Address of Archbishop Okada at the New Year’s meeting of the Archdiocese of Tokyo.

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    9th January 2012, St.Mary’s Cathedral

     

     

    Dear sisters and brothers in Christ!

     

    First of all I would like to extend my cordial welcome to all of you who have gathered together here for this meeting of the New Year 2012.

     

    1. Let’s deepen our own faith (ongoing formation of faith, one of the pastoral priorities of the archdiocese of Tokyo.)

     

    On the 11th of March last year, 2011, Japan experienced the great disaster of the Tohoku Earthquake. This disaster poses to us many challenges. Even we who believe in a loving God are obliged to ask the following questions: Why did such a disaster occur? Why is there such evil in the world? Once again our faith is questioned when we face the tragedy that has occurred. This New Year’s gathering offers us a good opportunity to reflect again on this tragedy with the eyes of faith. Recalling to mind the time when we entered into the faith, I would like to make a great effort to deepen it. More than anything else, we must try to look at Jesus Christ carefully and listen to him with serious attention.

     

    On the 4th of January, I had the opportunity to attend a training seminar for members of the female religious congregations of the Tokyo archdiocese. Fr. Shinichi Suzuki from the Society of St. Paul, was the guest speaker at this meeting. As you know there are four Gospels and each of the four evangelists presents different characteristics of the life of Christ. At the beginning of this New Year, I feel drawn to reflect on the different characteristics of the Gospels, for example, the Gospels of Matthew and Mark.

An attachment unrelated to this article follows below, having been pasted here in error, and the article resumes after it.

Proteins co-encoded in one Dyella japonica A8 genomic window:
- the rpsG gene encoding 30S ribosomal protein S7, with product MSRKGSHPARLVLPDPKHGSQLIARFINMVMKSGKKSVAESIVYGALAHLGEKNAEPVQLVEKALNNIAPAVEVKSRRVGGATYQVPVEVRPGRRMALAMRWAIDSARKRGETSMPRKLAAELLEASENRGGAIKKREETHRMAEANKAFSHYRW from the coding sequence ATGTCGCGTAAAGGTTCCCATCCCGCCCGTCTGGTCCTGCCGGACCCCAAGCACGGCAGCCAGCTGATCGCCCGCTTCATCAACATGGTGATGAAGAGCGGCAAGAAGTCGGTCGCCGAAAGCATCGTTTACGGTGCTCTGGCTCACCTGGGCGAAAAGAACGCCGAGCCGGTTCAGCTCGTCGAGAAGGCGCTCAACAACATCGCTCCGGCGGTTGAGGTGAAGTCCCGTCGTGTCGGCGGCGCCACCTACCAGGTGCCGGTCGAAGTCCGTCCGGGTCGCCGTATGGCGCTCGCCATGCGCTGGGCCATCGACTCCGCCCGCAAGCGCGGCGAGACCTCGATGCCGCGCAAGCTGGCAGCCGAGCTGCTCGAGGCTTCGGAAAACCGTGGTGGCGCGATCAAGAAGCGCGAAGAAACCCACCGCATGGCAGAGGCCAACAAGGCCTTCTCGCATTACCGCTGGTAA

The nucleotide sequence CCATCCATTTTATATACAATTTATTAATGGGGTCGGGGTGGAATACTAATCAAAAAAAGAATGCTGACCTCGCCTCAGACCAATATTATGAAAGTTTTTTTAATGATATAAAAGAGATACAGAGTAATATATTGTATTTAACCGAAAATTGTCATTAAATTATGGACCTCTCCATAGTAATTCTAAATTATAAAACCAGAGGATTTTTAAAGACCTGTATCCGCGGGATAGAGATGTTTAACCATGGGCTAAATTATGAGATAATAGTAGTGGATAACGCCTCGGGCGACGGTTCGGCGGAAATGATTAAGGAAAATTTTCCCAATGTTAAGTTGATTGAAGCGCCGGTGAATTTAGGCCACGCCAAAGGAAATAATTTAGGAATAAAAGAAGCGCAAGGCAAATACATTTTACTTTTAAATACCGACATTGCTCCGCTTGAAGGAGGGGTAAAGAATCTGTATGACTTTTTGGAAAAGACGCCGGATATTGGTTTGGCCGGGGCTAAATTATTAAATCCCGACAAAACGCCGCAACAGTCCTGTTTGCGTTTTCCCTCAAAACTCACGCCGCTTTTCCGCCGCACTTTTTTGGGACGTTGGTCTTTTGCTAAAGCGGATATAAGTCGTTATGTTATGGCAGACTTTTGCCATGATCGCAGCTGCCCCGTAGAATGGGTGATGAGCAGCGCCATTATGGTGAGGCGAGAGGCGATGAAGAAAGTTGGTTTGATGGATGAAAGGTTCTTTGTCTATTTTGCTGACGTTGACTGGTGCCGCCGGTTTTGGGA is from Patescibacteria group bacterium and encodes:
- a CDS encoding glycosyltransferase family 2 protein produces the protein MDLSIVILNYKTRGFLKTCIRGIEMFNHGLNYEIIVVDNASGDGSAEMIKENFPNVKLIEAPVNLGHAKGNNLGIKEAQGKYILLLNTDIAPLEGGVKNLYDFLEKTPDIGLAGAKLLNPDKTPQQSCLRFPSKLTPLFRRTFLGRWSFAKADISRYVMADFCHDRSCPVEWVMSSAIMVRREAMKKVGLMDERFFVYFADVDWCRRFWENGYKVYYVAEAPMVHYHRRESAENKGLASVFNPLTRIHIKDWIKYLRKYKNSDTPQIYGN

During the year of St. Paul, we tried to understand more deeply his teaching. This year I would like to recommend that you deepen it more. For example, please see Paul’s Letter to the Romans: chapter 8, verses 18~25, especially verse 21:

    “Yet there was the hope that creation itself would one day be set free from its slavery to decay and would share the glorious freedom of the children of God.”

     

    Nature is a wonderful sign which represents the glory of God. Nevertheless, sometimes unexpected events occur in nature, which threaten our very lives. We usually concentrate on the human level when we consider the meaning of salvation. But after March 11 of last year, I have been considering that salvation is a mystery to which humans and other creatures are linked. In other words, we participate in the mission of salvation of all creatures and of the whole universe, not only of humankind.

     

    In Chapter 21 of the Book of Revelation, we can find the expression of a “new heaven” and a “new earth.” It is said that when God’s creation will be completed, a new heaven and a new earth will appear. God will certainly save us and this world and take it to completion. With this faith and hope let us offer this year to God.

     

    2. The Year of Faith

     

    From October 11, 2012, the Year of Faith will start. The Holy Father decided to commemorate the 50th anniversary of the beginning of the Second Vatican Council. The main concern of this commemorative year should be to deepen our faith.

     

    The Holy Father says that our time is a period where faith is on the verge of a crisis. Pope Benedict 16 fulfills his duty vigorously and is preaching every day about the faith. We too, responding to his appeal, not only at a private level, but also at an ecclesial level, and as the diocese of Tokyo, would like to endeavor to deepen our faith and make concrete plans for the realization of this purpose.